Stepper Motor Control Circuit Diagram


Stepper motor control circuits can be used to regulate and control the speed, torque, accuracy, and position of a rotary or linear system – enabling precise movement of a given part or machine. Generally speaking, stepper motors are driven by DC current and have multiple-phase windings that create magnetic fields – which in turn cause the shaft to rotate in discrete steps when the stepper driver sends out pulses of electric current. By changing the velocity of these input signals, you can adjust the power output at any given time – ultimately allowing for highly precise and controlled movements.

Circuit Diagram

of Stepper Motor Control Circuit

Stepper Motor Control Circuit Diagram

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Working Explanation

of Stepper Motor Control Circuit

The manipulation is a compact layout for using bipolar stepper motors. Driver stages IC1 (L297)‚ and IC3 (L6203) are modern types from ST Microelectronics. Due to the combination of cmos good judgment with d-mos electricity transistors, those devices need few external components. Additionally, in comparison with the previous technology of bipolar devices inclusive of the l298, the d-mos transistors drop decrease voltages so that the inner dissipation is smaller.

Stepper motor control PCB
Stepper Motor Control PCB

The input stage, IC1‚, enables the motor to proceed one step for each pulse at its input pin 18. The level at pin 17 (CW/CCW) determines whether the motor rotates clockwise or anticlockwise. The level at pin 19 comes to a decision on whether the motor movements are complete or half steps for every pulse at pin 18. In normal operation, pin 20(reset), pin 11 (control), and pin 10 (enable) should be linked to the +5 V supply. Pin 1 (sync) is an output used when several L297s are driven in tandem and should be left open in the present design. Pin 3 (home) is an output that indicates when outputs A, B, C, and D, assume the binary code 0101 and is not used in the present design. The other pins are of less importance and will in most cases not be used at all - further information may be obtained from the Internet address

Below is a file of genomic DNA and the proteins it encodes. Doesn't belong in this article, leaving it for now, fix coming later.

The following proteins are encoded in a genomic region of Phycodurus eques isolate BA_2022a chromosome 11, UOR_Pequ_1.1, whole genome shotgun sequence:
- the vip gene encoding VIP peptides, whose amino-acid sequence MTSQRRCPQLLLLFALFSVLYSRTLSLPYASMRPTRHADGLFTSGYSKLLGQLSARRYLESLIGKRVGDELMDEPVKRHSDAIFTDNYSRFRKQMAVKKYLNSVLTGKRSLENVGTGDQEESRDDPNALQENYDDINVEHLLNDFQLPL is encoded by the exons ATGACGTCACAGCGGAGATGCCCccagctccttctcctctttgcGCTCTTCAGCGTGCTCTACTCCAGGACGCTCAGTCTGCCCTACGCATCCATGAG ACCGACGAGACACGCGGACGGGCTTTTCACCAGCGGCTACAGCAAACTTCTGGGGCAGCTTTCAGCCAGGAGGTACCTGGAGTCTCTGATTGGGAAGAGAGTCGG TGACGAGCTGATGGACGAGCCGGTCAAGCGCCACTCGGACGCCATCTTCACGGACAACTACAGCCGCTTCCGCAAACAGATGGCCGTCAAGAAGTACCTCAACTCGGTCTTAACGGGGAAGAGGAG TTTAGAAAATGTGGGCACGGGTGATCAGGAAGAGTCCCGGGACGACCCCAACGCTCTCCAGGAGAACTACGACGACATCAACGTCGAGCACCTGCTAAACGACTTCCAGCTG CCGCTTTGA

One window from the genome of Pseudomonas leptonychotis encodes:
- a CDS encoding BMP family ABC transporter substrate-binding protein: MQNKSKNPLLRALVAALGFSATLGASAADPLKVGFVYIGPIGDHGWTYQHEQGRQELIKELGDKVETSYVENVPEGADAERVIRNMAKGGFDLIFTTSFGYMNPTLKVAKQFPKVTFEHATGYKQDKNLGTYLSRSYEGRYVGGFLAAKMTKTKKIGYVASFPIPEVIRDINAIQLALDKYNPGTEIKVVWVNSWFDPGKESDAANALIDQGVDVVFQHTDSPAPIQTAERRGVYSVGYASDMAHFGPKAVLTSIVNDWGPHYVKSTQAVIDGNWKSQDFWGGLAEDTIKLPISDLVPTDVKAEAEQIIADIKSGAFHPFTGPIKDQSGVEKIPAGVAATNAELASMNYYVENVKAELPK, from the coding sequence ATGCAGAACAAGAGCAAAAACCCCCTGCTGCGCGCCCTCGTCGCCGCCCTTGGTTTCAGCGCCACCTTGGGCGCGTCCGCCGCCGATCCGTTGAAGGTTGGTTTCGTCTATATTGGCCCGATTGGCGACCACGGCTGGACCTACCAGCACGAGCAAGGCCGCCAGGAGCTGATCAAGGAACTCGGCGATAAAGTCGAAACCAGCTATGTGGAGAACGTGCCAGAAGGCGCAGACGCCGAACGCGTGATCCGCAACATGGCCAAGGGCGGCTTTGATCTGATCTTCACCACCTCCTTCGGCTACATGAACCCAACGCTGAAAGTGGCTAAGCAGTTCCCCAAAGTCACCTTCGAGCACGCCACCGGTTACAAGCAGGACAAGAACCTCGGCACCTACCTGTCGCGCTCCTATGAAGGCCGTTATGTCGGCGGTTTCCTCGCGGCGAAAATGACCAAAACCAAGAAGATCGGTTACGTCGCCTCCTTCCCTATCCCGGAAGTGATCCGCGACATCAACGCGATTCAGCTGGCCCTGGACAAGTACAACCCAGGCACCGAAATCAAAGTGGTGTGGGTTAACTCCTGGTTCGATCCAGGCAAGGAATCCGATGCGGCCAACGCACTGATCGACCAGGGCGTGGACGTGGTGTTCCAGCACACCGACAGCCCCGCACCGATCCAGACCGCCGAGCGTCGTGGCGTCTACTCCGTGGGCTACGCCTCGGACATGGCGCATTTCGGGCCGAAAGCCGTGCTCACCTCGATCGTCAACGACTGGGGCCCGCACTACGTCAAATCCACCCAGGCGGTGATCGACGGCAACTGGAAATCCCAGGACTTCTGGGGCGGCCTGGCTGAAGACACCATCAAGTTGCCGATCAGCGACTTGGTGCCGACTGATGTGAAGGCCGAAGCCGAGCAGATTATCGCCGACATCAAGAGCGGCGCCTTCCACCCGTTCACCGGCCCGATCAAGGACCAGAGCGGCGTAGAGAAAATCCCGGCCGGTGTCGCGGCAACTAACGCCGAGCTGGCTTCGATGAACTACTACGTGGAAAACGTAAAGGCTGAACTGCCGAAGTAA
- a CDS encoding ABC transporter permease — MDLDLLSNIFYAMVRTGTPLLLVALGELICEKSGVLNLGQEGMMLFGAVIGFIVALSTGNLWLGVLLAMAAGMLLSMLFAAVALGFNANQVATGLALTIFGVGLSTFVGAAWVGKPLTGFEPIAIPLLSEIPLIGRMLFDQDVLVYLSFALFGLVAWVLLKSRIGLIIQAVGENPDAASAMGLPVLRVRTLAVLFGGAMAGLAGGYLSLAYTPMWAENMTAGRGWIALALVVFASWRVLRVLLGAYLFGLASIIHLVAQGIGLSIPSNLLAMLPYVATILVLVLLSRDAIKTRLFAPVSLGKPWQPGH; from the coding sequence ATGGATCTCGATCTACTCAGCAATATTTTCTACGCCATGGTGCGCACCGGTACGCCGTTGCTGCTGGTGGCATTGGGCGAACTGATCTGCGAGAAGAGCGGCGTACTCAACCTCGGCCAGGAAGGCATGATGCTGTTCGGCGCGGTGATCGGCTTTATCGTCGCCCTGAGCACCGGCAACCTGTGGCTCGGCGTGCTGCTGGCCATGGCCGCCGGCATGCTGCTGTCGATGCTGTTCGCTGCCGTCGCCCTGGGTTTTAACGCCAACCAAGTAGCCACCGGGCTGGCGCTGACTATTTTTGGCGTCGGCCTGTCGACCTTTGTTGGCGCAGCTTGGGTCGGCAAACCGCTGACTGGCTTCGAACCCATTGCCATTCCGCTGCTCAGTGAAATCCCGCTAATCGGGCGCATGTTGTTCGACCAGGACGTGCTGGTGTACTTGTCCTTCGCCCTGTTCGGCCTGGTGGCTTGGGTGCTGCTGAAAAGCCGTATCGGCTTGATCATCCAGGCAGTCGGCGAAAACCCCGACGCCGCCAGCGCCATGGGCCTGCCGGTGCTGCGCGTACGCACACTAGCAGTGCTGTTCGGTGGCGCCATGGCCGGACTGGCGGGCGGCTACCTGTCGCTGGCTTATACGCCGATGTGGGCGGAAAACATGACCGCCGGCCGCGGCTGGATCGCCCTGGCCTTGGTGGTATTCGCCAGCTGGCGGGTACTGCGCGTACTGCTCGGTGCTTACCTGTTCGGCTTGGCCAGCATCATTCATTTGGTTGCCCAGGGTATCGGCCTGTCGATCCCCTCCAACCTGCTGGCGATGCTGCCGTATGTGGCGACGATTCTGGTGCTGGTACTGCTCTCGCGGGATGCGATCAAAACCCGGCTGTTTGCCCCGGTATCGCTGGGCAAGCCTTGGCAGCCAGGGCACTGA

Stepper motor control board
Stepper Motor Control Board

For the reason that modern-day via motor coils have to not simplest be switched on and rancid, but also be reversed, the motive force ics comprise a whole bridge shaped by way of four d-mosfets. The upper two need to be driven by a potential that is higher than the supply voltage, and this is obtained with the aid of a bootstrap circuit (C5, C6). Network R4-C11 suppresses voltage peaks across
the motor terminals. Most of the other capacitors in the diagram are decoupling (bypass) elements.

The driving force ics can cope with currents of as much as 4 A at voltages as much as 42V. For protection's sake, it's miles higher for the voltage to Continue to be nicely underneath 42 v; the current is internally limited to 4 A. Any tendency of the current to rise above this level is sensed by resistors R6 and R7, whereupon the IC is disabled. The value, R, of these resistors, must, therefore, be in line with Im, the motor current: R=1/1m: The driver ICs are provided with internal thermal protection, but when the dissipation is large, it is advisable to mount them on a suitable heat sink. They do not get damaged by heat, but they do switch off the motor when the temperature rises above the maximum specified temperature.

Finally, it should be noted that IC1‚ operates from a +5 V supply (via K1) from which it draws a current of about 50 mA. The voltage at pins 0 and + is intended for the stepper motor and should be equal to, or a little higher than, the rated motor voltage.

Components List

of Stepper Motor Control Circuit

  • Resistors:
  • R] = 22 k
  • R2 = 3.9 k
  • R3 = 1 k
  • R4, R5 = 10 k
  • R6, R7 = 0.5 ohm, 3 W (see text)

  • C₁ = 3.3 nF
  • C2, C9, C10 = 100 nF
  • C3, C4 = 220 nF
  • C5-Cg = 15 nF
  • C11, C12 = 22 nF
  • C13 = 10 uF, 63 V, rad.

  • IC1 = L297 (ST Microelectronics)
  • IC2, IC3 = L6203 (ST Microelectronics)

  • K1 = 10-way header
  • PC1-PC6 = PCB pins
  • L1, L2 = bipolar stepper motor

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The use of stepper motor controls is a great way to ensure precise positioning and orientation of workpieces and other objects in any manufacturing process. With the right hardware and software, it can be easy to configure and control stepper motors for various applications in both commercial and industrial settings. The main benefit of using stepper motors is their ability to accurately position objects with minimal power consumption. It also features an interactive feedback system, making it easier for users to monitor the progress of their projects or devices. Moreover, stepper motors have the potential to reduce costs associated with maintenance due to its reliable performance over time even at extreme temperatures and conditions. All in all, when used properly, stepper motor control can be an effective tool in enhancing speed and accuracy on many different tasks.

Stepper Motor Control Circuit Diagram
Stepper Motor Control Circuit Diagram
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